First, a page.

I'm a bit surprised that the Deepak(acrapster) hasn't coined the phrase quatum entaglement already.
He really loves the word "quantum" since it makes him appear intelligent. At least to himself and his ackolytes.

4/29/2014 07:19:00 PM  
Blogger USS Ben USN (Ret) said...

Yes, I know I misspelled quantum the first time I used it but in my defense I'm not trying to appear intelligent.

4/29/2014 07:22:00 PM  
Blogger USS Ben USN (Ret) said...

Now, if I was trying to appear intelligent that may very well produce a quantum entanglement of epic proportions.

4/29/2014 07:24:00 PM  
Blogger katzxy said...

Two photos that capture the moment:
http://colectivofuturo.com/wp-content/uploads/2012/08/Henri_CartierBresson__Hyres_France.jpeg
and
http://www.luccamuseum.com/sites/default/files/styles/flexslider_full/public/PAR43607%281%29.jpg?itok=UX8dMPJT

Both by Henri Cartier-Bresson

4/29/2014 08:40:00 PM  
Blogger Gagdad Bob said...

No time again. It seems that my past and future are getting more entangled, leaving no quantum of space for the now. This is not how Deepak said it would be.

4/30/2014 07:56:00 AM  
Blogger Van Harvey said...

Ugh. I'm getting dangerously low on timelessness. How am I going to find enough time to do what I need to do, without the timelessness to do what I don't need to do?

Guess I'll have to rustle up some Josef Pieper.

Quantum flux capacitor... fluxing....

4/30/2014 08:06:00 AM  
Blogger Van Harvey said...

Hope you're staying dry Julie!

4/30/2014 02:27:00 PM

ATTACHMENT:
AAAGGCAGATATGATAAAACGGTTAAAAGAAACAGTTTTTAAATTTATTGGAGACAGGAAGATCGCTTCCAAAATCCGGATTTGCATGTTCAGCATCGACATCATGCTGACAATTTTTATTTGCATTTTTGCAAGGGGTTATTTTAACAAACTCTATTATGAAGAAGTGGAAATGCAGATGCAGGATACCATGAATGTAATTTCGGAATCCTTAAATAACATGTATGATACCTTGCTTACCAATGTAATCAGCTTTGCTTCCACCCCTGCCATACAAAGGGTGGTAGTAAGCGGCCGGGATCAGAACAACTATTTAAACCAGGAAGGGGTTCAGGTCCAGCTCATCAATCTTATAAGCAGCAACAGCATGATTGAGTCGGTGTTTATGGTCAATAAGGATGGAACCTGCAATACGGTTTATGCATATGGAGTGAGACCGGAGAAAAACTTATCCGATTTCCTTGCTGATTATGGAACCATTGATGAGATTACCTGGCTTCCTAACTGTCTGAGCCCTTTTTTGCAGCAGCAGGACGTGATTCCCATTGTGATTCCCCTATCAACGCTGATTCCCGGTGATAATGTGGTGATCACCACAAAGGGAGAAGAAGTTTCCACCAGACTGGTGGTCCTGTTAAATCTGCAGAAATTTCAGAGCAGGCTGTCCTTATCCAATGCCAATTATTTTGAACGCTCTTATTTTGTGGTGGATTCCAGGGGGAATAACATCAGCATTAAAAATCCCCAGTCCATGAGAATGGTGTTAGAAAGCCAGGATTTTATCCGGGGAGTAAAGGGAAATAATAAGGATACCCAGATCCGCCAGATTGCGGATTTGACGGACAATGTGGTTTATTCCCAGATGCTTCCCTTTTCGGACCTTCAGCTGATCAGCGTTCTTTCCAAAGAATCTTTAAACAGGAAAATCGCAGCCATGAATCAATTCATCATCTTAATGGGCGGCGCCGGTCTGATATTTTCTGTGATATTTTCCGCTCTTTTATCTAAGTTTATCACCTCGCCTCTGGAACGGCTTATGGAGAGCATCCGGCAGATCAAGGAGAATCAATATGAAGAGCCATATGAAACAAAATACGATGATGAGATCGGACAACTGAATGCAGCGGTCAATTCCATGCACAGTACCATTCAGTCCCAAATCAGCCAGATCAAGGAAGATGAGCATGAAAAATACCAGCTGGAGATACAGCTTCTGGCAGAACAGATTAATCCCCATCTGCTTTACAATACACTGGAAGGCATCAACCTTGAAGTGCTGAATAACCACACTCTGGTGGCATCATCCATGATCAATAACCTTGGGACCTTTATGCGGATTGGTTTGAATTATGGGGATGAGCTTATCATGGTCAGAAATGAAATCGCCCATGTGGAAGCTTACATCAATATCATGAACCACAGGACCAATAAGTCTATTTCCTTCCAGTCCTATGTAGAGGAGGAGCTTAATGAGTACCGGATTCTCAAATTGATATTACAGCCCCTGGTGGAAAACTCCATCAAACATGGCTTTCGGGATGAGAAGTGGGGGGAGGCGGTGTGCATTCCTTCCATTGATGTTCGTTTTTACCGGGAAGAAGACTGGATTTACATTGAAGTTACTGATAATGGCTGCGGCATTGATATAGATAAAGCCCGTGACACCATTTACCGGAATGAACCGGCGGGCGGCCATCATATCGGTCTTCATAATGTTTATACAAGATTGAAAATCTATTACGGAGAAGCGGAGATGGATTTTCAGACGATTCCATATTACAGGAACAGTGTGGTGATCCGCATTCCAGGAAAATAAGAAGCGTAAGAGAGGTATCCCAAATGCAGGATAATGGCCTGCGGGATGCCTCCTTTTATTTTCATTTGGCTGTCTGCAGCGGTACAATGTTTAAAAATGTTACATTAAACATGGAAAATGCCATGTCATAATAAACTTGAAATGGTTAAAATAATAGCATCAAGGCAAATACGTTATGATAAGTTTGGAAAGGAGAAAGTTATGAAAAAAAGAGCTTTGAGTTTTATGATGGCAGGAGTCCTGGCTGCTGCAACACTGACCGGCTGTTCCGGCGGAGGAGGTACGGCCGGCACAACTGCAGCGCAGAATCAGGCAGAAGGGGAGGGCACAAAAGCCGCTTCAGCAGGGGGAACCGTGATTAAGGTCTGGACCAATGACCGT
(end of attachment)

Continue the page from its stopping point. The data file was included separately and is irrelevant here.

Blogger julie said...

Thanks, Van :) We're way down near the tip of South Florida, and all the bad weather seems to be missing us this time around.

4/30/2014 02:32:00 PM  
Blogger JP said...

"Yes, I know I misspelled quantum the first time I used it but in my defense I'm not trying to appear intelligent."

Speeling doesn't appear have a direct correlation to intelligence anyway.

I'm tired.

4/30/2014 03:54:00 PM  
Blogger JP said...

So, is Time an old bald cheater or not?

Have we answered that one?

4/30/2014 04:00:00 PM  
Blogger julie said...

I guess that depends on what you look forward to, and what you leave behind...

4/30/2014 04:02:00 PM  
Blogger Rick said...

OT:

Sergeant York
TCM
7 May
3:15pm EST

Set yer DVRs

4/30/2014 04:45:00 PM  
Blogger Joan of Argghh! said...

That's okay, Julie. We took the rain hit here in Charleston. I drove in it all day today.

4/30/2014 04:58:00 PM  
Blogger Leslie said...

A day late, but this thread brought to mind a time I caught my now grown daughter, as a very small child, sitting in a patch of clover, speaking to fairies and building them houses with the flowers and leaves. She was completely engrossed and transported, and I stayed out of sight. Years later, I mentioned it to her. Her face registered surprise, and she asked me how I knew? It was a knot we both grasped, for different reasons.

5/01/2014 08:31:00 PM